The Writer’s Survival Guide

I’m assuming you’re here because you’re a writer stuck on a desert island with carnivorous camels. Or perhaps, like Luke Skywalker, you’re hanging upside down in an ice cave wondering how to finish your last novel before the snow beast attacks.

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No?

Here is a more realistic list of struggles common to writers:

  • mental illness
  • anxiety
  • procrastination
  • physical illness
  • family trouble
  • burnout
  • discouragement
  • financial stress
  • imposter syndrome

Not to mention, most writers juggle multiple jobs as busy parents, students, flight attendants, plumbers, nuns, and rebel fighters.

Approximately 90% of people in America say they want to write a book.

Very few complete a novel. Writing is hard, that is all. And that’s why I’ve compiled a cheat sheet with tips to survive this journey. And I hope, THRIVE! To start, if you already wrote a book and feel down, read this from Writers Digest: 7 Reasons Writing a Book Makes You a Badass.

SURVIVAL GUIDE 

  1. Don’t stress. It’s not that easy – I know. Take a deep breath. Do you remember the last time you really breathed in deep? Matthew 6:27 “Which of you by being anxious can add a single hour to his life span?” You might add an ulcer or some grey hairs, but not time.
  2. Pomodoro. I’m a big fan of the Pomodoro technique for time management. Write for 25 minutes and take a 5-minute break, then repeat. You’ll be amazed how fast time flies and how much easier it is to stay focused.
  3. Panda Planner. If you juggle so many jobs that you wear mismatching socks, this is for you. It’s the most comprehensive planner (but feels simple as if by magic) and helps prioritize your day. But it’s the size of a mac book, so be forewarned.
  4. The Five-Minute Journal. Great for those needing mental and spiritual encouragement. It’s a small commitment, with big dividends and I would recommend it to ANYONE. It helps start the day with positive thinking and realistic expectations. and the best part is, I start the day feeling accomplished for having completed a simple 5-minute task.
  5. 80/20 Rule. Speaking of schedules, this is a helpful rule of thumb. Strive to win 80% of the time. Perfectionists, please go back to Tip #1. If you don’t wash dishes every day, so what? Strive to do it 80% of the time. The same goes for writing. Don’t feel bad if it’s not 100% because no one is perfect. And when you do hit 100% weeks, you’ll feel awesome!
  6. Self-Control. Assume responsibility for yourself. I cannot state this enough. You are responsible for your own success. For your own healing. Own it. Make a choice. As scary as it may sound, it’s incredibly freeing.
  7. Join a Critique Group! Other writers are the reason I’m still writing. Find a community that will support you and offer constructive criticism. I started with my local SCBWI chapter and online Twitter contests. I’m forever grateful for those relationships!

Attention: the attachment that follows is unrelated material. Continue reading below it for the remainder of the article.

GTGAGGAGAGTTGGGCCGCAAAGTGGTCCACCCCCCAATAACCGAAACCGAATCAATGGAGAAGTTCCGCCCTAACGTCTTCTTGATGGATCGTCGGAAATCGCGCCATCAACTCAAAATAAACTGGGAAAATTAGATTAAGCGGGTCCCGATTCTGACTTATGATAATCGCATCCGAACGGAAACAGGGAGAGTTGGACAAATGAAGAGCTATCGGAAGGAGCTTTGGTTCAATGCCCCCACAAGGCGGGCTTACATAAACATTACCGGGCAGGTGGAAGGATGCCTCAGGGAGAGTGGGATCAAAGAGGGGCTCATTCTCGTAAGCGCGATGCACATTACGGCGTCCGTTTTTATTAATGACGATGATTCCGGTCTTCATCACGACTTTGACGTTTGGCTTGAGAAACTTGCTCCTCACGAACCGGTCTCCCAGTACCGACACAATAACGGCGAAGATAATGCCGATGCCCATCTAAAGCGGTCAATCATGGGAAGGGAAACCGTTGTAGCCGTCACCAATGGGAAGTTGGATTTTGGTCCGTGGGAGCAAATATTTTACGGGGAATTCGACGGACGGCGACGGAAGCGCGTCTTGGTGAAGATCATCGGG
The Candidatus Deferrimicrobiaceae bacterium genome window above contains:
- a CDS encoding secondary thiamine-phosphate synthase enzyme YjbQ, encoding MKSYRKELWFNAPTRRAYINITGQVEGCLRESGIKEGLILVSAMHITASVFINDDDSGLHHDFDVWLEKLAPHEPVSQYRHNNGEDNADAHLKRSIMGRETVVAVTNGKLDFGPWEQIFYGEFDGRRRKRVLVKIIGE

8. Emergency List. It’s a strategy often employed for people struggling with mental illness, self-harm, or big life-changing decisions. But it can be used on a small scale as well. Instead of telling yourself “I will not eat the whole bag of cookies” tell yourself, “I can eat the cookies if I still want to after doing everything on this list”. And more often than not by the end of the list, you don’t want the cookies.
    • Example 1: Before I run away to become a nun I will…watch every monastery movie in existence, actually read the bible, wear a habit for a day, take a vow of silence.
    • Example 2: Before getting a divorce I will…finish the Love Dare, get counseling, take a personal retreat, find a life coach, forgive.
    • Example 3: Before I allow myself to dwell on negative thoughts I will…go for a run, paint my nails, hold an ice cube, talk to a friend.
    • Example 4: Before giving up on my book I will…query fifty agents, go to a conference, find critique partners, etc.
  9. Wear a tiara. Something that symbolizes you are the boss. As my toddler loves to say “I boss of my emotions.” It feels good to have ownership of something and our emotions and thoughts are a good place to start. Own it, walk in it. Don’t let others dictate who you are. Or what you can do.
  10. Get a break. Have fun. Do something that inspires creativity. Read a book, climb Mount Fuji, go ice skating, you get the idea. Do something that energizes you so you don’t drown in self-pity or that last query rejection.

So I know none of these tips are easy. None are one-step-done. But hopefully, it gives you some hope. A place to pick up again when discouragement has you down. The Emergency List is particularly helpful in this regard. You can make the steps as easy, silly, or rewarding as you like. The point is, keep writing. And keep living fully. Don’t give up. And when you need help, reach out.

I was shocked when my critique partners responded to my request to help me through depression. They asked me how I was doing and swapped pages to keep me going.

I was shocked when a counselor gave me free counseling for two years just because.

I was shocked when friends sent cards or words of encouragement.

I was shocked when people said, “I respect you.” Because being vulnerable and asking for help is hard. But it’s worth it. 

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